When those users' friends see the requests, they will accept them because they know the name and photo of the requesters. Once the bogus requests are accepted, the scammer can post malicious links or content which will appear as if it came from the users whose profiles or accounts were duplicated or cloned.
The malicious links or content will take potential victims to websites that contain Trojan horse, spyware, and other malware, which will infect their computers and be used by the cybercriminals to steal their personal and financial information. The malicious links may also take potential victims to phishing websites that will scam them, by tricking them into sending their personal information, financial information, online account information, and money.
If you know that you have already accepted someone as your friend and, you receive a second request to add that same friend, it might be that your friend’s account was cloned. Therefore, before accepting any friend request, please ensure that you thoroughly check the requester’s information to determine who that person really is. Try sending a private message to the requester asking questions that only that friend would know.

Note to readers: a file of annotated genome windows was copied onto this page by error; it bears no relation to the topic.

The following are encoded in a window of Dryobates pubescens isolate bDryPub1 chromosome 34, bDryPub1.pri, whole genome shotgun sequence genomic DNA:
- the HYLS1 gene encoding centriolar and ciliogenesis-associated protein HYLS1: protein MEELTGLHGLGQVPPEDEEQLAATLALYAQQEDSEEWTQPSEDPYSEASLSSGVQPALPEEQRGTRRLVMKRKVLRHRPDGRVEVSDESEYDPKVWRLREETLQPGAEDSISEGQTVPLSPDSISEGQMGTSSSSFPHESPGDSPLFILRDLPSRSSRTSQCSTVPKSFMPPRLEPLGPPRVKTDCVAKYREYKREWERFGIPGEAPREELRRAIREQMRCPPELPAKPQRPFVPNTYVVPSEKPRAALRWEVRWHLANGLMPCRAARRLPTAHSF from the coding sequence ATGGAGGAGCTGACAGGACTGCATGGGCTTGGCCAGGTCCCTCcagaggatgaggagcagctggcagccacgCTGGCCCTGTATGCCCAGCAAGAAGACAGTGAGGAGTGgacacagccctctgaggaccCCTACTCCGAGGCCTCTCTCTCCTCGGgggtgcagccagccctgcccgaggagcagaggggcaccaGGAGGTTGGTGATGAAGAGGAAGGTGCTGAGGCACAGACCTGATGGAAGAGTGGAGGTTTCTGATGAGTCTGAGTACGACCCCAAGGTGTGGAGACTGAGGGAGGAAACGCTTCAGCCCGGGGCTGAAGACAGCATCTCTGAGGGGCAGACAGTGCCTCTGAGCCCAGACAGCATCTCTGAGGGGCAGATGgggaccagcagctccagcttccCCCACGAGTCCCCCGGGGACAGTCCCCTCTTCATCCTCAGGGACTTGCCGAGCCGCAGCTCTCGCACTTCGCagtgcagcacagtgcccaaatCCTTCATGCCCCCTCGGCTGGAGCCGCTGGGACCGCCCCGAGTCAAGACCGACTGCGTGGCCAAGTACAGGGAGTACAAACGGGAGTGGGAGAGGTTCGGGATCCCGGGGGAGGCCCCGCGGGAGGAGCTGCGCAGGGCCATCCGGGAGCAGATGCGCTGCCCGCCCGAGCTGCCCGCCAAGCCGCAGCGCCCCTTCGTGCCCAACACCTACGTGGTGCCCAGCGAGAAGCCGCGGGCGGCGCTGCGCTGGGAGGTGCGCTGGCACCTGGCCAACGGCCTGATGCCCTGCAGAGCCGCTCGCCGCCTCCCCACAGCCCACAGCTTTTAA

How to Tell if Your Facebook Account Has Been Cloned
Search for your profile name (the full name that you are using on Facebook), and click the "People" tab. If you see multiple Facebook accounts with your name and profile pictures of yourself, then you know that your account has been cloned, or you have been a victim of Profile Cloning.
To report a cloned Facebook account, please click here for instructions.